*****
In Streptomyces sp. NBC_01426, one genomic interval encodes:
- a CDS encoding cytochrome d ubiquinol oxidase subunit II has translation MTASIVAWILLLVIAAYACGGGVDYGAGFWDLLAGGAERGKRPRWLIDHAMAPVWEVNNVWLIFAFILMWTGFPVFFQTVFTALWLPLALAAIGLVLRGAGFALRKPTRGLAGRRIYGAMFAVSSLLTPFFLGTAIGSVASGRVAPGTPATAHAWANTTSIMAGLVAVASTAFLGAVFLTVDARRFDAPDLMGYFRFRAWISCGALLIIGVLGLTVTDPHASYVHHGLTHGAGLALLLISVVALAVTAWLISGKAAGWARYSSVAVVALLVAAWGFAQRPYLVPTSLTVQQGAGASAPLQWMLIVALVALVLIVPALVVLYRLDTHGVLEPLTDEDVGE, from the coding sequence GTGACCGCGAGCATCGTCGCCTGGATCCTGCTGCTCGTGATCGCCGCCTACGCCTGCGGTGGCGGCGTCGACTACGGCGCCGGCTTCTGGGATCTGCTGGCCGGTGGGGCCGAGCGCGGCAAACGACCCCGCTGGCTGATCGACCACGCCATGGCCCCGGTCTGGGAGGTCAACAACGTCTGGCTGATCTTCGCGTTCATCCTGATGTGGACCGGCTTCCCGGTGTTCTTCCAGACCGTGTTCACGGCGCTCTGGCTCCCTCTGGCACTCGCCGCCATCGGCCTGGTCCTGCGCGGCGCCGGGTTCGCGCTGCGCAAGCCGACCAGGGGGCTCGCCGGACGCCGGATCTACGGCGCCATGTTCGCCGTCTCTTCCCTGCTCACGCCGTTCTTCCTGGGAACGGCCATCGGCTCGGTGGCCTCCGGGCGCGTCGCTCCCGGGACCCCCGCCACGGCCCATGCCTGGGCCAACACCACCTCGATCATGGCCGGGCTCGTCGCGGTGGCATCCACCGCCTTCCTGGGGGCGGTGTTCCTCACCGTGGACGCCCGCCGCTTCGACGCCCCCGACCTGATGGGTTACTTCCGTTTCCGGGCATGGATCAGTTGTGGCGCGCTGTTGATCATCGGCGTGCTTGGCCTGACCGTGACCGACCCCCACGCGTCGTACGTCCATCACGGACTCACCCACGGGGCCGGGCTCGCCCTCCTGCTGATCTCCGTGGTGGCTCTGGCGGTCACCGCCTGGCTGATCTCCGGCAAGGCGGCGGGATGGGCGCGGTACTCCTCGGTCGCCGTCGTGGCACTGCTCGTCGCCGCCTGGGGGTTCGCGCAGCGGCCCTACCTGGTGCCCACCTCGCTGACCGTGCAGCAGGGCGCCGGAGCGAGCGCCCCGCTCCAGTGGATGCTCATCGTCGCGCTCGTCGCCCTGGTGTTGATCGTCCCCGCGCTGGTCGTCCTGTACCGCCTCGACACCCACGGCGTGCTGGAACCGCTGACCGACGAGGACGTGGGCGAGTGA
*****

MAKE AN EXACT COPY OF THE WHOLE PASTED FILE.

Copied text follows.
In Streptomyces sp. NBC_01426, one genomic interval encodes:
- a CDS encoding cytochrome d ubiquinol oxidase subunit II has translation MTASIVAWILLLVIAAYACGGGVDYGAGFWDLLAGGAERGKRPRWLIDHAMAPVWEVNNVWLIFAFILMWTGFPVFFQTVFTALWLPLALAAIGLVLRGAGFALRKPTRGLAGRRIYGAMFAVSSLLTPFFLGTAIGSVASGRVAPGTPATAHAWANTTSIMAGLVAVASTAFLGAVFLTVDARRFDAPDLMGYFRFRAWISCGALLIIGVLGLTVTDPHASYVHHGLTHGAGLALLLISVVALAVTAWLISGKAAGWARYSSVAVVALLVAAWGFAQRPYLVPTSLTVQQGAGASAPLQWMLIVALVALVLIVPALVVLYRLDTHGVLEPLTDEDVGE, from the coding sequence GTGACCGCGAGCATCGTCGCCTGGATCCTGCTGCTCGTGATCGCCGCCTACGCCTGCGGTGGCGGCGTCGACTACGGCGCCGGCTTCTGGGATCTGCTGGCCGGTGGGGCCGAGCGCGGCAAACGACCCCGCTGGCTGATCGACCACGCCATGGCCCCGGTCTGGGAGGTCAACAACGTCTGGCTGATCTTCGCGTTCATCCTGATGTGGACCGGCTTCCCGGTGTTCTTCCAGACCGTGTTCACGGCGCTCTGGCTCCCTCTGGCACTCGCCGCCATCGGCCTGGTCCTGCGCGGCGCCGGGTTCGCGCTGCGCAAGCCGACCAGGGGGCTCGCCGGACGCCGGATCTACGGCGCCATGTTCGCCGTCTCTTCCCTGCTCACGCCGTTCTTCCTGGGAACGGCCATCGGCTCGGTGGCCTCCGGGCGCGTCGCTCCCGGGACCCCCGCCACGGCCCATGCCTGGGCCAACACCACCTCGATCATGGCCGGGCTCGTCGCGGTGGCATCCACCGCCTTCCTGGGGGCGGTGTTCCTCACCGTGGACGCCCGCCGCTTCGACGCCCCCGACCTGATGGGTTACTTCCGTTTCCGGGCATGGATCAGTTGTGGCGCGCTGTTGATCATCGGCGTGCTTGGCCTGACCGTGACCGACCCCCACGCGTCGTACGTCCATCACGGACTCACCCACGGGGCCGGGCTCGCCCTCCTGCTGATCTCCGTGGTGGCTCTGGCGGTCACCGCCTGGCTGATCTCCGGCAAGGCGGCGGGATGGGCGCGGTACTCCTCGGTCGCCGTCGTGGCACTGCTCGTCGCCGCCTGGGGGTTCGCGCAGCGGCCCTACCTGGTGCCCACCTCGCTGACCGTGCAGCAGGGCGCCGGAGCGAGCGCCCCGCTCCAGTGGATGCTCATCGTCGCGCTCGTCGCCCTGGTGTTGATCGTCCCCGCGCTGGTCGTCCTGTACCGCCTCGACACCCACGGCGTGCTGGAACCGCTGACCGACGAGGACGTGGGCGAGTGA